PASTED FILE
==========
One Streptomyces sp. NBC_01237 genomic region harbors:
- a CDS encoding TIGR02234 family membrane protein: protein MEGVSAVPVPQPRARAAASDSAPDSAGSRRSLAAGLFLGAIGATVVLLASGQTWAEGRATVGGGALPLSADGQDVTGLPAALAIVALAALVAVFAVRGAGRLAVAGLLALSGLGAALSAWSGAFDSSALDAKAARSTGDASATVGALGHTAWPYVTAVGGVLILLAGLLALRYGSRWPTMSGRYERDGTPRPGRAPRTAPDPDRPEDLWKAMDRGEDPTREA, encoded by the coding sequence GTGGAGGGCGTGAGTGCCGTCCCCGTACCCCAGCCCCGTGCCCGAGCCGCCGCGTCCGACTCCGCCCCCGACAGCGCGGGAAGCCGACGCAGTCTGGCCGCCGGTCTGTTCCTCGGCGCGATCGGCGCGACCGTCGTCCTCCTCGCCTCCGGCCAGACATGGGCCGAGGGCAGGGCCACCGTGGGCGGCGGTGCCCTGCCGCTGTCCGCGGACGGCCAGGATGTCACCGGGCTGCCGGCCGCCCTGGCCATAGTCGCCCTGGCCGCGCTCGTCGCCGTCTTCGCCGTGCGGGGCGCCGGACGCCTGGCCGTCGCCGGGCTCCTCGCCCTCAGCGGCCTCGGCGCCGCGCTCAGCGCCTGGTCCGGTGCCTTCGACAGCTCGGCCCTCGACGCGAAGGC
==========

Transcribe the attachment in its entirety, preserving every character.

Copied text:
One Streptomyces sp. NBC_01237 genomic region harbors:
- a CDS encoding TIGR02234 family membrane protein: protein MEGVSAVPVPQPRARAAASDSAPDSAGSRRSLAAGLFLGAIGATVVLLASGQTWAEGRATVGGGALPLSADGQDVTGLPAALAIVALAALVAVFAVRGAGRLAVAGLLALSGLGAALSAWSGAFDSSALDAKAARSTGDASATVGALGHTAWPYVTAVGGVLILLAGLLALRYGSRWPTMSGRYERDGTPRPGRAPRTAPDPDRPEDLWKAMDRGEDPTREA, encoded by the coding sequence GTGGAGGGCGTGAGTGCCGTCCCCGTACCCCAGCCCCGTGCCCGAGCCGCCGCGTCCGACTCCGCCCCCGACAGCGCGGGAAGCCGACGCAGTCTGGCCGCCGGTCTGTTCCTCGGCGCGATCGGCGCGACCGTCGTCCTCCTCGCCTCCGGCCAGACATGGGCCGAGGGCAGGGCCACCGTGGGCGGCGGTGCCCTGCCGCTGTCCGCGGACGGCCAGGATGTCACCGGGCTGCCGGCCGCCCTGGCCATAGTCGCCCTGGCCGCGCTCGTCGCCGTCTTCGCCGTGCGGGGCGCCGGACGCCTGGCCGTCGCCGGGCTCCTCGCCCTCAGCGGCCTCGGCGCCGCGCTCAGCGCCTGGTCCGGTGCCTTCGACAGCTCGGCCCTCGACGCGAAGGC